Back in 2013, a fly-out test of the Arrow-3 was conducted, without targeting any live missile for interception. The missile was able to obtain hypersonic speed, and reached an altitude of 100 kilometers (62 miles), exiting the atmosphere into space. The following year, another successful test was conducted. This time, operators were able to carry out a range of maneuvers —yes, in outer-space— in response to a virtual incoming enemy missile. The test involved the activation of two of the interceptor’s engines, the first of which brought it into space, the second allowing it to carry out the maneuvers. The last important test-launch came at the end of 2015, when Arrow-3 scored its first intercept in a complex test designed to validate how the system can detect, identify, track, and then discriminate real from decoy targets. This was the final achievement defense officials needed. The Arrow-3 was put into full production.

Still Paving Ahead

Although news sources have not confirmed this fact, the most recent test of the Arrow-3 was almost certainly the demonstration of the latest improvement to the system.

The most central technology to the Arrow program has been the Oren Yarok or Green Pine radar platform. The early warning fire-control and missile-guidance system is indeed the bedrock of Arrow-3 and all its predecessors. The earlier versions of Green Pine, going back to the mid 1990s, could detect targets at ranges up to about 500km and track targets up to speeds over 3,000 meters a second—that’s over 38,000 miles an hour. For the past decade, Israeli engineers have been dedicated to improve Green Pine in order to address the developing threats in the region. The most recent versions of Green Pine, dubbed Block-C, are reportedly twice as powerful as the original models, with a targeting range of over 900 km, and possibly much more than that. This would give Israel the capability to detect incoming missiles from some key locations—the entire territory of Syria, for instance, and perhaps even Iran.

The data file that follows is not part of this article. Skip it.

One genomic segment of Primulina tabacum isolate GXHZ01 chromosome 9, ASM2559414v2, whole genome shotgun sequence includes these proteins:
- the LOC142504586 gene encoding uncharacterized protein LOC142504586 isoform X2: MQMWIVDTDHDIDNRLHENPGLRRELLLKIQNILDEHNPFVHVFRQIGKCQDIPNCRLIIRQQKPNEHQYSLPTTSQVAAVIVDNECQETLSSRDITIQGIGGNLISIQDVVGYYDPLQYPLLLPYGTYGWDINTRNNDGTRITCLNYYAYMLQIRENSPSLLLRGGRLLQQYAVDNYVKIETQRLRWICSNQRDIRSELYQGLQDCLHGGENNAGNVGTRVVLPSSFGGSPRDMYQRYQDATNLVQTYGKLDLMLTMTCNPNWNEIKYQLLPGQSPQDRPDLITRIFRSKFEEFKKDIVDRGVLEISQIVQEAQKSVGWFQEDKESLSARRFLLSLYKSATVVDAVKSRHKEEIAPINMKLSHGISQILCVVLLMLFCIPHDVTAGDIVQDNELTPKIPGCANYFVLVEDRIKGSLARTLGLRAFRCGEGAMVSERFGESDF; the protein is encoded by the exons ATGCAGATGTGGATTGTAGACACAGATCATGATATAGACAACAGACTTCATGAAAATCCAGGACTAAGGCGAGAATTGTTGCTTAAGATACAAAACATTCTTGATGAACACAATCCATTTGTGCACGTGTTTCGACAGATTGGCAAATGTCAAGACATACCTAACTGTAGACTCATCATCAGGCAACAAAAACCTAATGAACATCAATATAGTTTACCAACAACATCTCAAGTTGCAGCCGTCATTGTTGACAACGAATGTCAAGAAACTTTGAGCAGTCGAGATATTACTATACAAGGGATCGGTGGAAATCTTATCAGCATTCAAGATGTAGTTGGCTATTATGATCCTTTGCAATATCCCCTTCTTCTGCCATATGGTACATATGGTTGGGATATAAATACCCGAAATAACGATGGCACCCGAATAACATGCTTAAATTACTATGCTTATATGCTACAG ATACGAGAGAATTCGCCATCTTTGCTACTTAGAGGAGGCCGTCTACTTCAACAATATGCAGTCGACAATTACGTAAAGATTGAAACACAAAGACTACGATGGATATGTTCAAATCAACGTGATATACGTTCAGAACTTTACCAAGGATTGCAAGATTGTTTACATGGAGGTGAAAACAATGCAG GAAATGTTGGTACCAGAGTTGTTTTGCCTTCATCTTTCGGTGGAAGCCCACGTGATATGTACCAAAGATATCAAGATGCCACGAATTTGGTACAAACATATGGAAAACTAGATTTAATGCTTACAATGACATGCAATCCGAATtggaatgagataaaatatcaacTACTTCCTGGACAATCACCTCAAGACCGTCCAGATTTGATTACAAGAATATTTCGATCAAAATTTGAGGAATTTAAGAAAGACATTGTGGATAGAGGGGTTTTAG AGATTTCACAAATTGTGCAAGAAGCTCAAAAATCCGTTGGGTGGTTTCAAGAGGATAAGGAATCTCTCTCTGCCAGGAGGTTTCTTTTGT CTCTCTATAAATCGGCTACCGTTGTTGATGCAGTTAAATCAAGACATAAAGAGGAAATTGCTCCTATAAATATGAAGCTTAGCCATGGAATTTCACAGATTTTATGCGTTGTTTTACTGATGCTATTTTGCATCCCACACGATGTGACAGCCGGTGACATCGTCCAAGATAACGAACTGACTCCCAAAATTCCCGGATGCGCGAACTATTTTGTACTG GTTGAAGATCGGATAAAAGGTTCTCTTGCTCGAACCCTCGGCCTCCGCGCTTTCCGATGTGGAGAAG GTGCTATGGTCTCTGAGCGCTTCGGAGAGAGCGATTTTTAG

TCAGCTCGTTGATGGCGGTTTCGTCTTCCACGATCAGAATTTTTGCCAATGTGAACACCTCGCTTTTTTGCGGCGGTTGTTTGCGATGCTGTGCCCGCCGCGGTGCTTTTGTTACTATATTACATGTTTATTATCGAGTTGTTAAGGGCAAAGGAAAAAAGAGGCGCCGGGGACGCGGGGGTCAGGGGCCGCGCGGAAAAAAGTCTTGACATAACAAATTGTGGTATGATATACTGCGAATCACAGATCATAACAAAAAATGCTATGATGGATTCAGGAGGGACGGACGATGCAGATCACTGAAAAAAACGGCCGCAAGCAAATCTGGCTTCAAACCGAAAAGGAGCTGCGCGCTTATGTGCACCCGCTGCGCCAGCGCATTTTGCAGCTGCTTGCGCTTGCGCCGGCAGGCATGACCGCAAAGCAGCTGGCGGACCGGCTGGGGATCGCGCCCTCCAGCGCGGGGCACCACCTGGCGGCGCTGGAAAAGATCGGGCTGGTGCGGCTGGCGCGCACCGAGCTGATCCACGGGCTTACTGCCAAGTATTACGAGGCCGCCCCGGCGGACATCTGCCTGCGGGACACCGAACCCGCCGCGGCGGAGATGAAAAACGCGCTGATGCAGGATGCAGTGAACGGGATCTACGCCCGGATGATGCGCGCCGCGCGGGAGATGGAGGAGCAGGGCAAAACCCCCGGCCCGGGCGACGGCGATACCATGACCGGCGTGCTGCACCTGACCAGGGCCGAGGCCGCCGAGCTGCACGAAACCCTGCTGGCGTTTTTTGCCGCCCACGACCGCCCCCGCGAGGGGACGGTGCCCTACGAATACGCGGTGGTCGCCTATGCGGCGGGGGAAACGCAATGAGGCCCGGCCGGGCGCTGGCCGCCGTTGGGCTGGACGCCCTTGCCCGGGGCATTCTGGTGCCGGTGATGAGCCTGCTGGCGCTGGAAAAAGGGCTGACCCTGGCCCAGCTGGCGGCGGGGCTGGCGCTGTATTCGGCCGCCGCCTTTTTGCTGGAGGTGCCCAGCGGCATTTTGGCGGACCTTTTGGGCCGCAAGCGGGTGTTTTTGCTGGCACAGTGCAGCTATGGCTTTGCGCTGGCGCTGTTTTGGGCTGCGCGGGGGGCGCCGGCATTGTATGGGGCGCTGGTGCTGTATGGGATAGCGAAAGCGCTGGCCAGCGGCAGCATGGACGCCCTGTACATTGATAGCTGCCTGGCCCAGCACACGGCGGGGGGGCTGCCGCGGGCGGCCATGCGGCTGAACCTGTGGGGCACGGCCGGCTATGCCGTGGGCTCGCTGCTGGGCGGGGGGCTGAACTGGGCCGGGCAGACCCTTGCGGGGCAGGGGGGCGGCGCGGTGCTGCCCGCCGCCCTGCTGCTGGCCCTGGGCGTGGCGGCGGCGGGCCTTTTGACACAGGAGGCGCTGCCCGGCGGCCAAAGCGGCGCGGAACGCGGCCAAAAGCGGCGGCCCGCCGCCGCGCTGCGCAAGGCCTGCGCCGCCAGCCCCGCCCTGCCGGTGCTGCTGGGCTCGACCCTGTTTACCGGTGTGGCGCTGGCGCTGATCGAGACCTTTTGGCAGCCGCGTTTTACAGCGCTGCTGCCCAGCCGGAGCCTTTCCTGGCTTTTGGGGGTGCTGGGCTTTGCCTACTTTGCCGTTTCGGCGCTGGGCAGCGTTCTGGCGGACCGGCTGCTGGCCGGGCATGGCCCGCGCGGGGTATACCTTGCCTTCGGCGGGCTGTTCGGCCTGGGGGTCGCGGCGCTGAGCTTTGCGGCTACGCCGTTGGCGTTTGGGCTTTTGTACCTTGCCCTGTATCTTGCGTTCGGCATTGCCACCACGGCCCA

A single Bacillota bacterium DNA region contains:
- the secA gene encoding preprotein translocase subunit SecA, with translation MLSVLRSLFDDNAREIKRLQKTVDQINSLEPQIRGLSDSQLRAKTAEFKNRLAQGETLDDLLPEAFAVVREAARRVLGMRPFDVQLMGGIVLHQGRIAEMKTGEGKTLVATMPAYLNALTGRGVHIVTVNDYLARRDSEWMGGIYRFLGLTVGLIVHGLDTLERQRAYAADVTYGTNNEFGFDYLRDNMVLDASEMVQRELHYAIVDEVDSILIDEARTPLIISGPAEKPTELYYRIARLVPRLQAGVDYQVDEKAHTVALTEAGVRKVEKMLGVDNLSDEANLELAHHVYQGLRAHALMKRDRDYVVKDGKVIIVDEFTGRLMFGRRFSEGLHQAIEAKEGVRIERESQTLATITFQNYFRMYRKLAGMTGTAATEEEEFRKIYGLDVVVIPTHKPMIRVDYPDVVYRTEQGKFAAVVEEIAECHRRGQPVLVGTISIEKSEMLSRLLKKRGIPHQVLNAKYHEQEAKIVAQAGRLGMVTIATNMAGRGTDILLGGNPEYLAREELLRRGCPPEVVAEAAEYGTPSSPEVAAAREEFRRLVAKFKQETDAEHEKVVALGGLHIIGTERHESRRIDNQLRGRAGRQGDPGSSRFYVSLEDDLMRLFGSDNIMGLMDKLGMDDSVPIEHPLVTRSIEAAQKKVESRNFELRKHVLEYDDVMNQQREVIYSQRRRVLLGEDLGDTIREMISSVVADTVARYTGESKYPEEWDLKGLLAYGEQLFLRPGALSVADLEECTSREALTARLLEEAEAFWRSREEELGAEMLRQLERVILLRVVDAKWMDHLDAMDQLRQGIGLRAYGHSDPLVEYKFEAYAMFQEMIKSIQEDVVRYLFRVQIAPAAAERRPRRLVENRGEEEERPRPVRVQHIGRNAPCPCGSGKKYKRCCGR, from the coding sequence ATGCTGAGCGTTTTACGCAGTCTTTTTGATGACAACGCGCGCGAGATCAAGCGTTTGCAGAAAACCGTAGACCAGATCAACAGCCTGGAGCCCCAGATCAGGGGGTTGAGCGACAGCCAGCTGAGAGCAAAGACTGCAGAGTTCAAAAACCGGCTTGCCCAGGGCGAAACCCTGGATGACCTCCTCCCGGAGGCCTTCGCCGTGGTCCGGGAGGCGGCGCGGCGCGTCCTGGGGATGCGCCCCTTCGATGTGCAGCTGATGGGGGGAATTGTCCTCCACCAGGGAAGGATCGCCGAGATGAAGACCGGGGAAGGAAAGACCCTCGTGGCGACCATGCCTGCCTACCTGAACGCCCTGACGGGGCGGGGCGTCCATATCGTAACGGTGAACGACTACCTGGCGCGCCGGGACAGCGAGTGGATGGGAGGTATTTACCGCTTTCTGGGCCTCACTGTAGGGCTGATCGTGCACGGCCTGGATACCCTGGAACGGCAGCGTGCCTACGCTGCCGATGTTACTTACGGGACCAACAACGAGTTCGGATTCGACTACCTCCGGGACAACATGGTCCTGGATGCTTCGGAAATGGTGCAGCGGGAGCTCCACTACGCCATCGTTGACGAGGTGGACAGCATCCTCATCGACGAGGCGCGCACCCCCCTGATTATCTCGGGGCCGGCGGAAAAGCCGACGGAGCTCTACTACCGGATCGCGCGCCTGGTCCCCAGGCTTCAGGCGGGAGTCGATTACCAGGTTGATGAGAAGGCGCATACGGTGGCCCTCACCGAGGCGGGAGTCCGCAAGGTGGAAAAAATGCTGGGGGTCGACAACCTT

America’s Interest

The interest U.S. defense has in the Arrow project goes beyond assisting a key ally. It has long been clear that the Israeli anti-missile industry in all its components —from rocket hardware, to radar, to tracking technology— has been speeding ahead for decades. The Pentagon has a keen interest in Israel’s strides in this area, and is already collaborating on the next stages of the Arrow program.

The opinions expressed here by contributors are their own and are not the view of OpsLens which seeks to provide a platform for experience-driven commentary on today's trending headlines in the U.S. and around the world. Have a different opinion or something more to add on this topic? Contact us for guidelines on submitting your own experience-driven commentary.
Samuel Siskind

Samuel Siskind studied intelligence research at the American Military University in West Virginia. He served as a squad commander in the Israeli Defense Force (IDF) Corp of Combat Engineers, in the Corps' ground battalions and later in its Intelligence Wing at regional and divisional stations. For the past five years, Samuel has worked as a consultant and researcher on physical and information security issues for private and governmental institutions, in the US, Africa, India, and Israel. He currently lives in Jerusalem.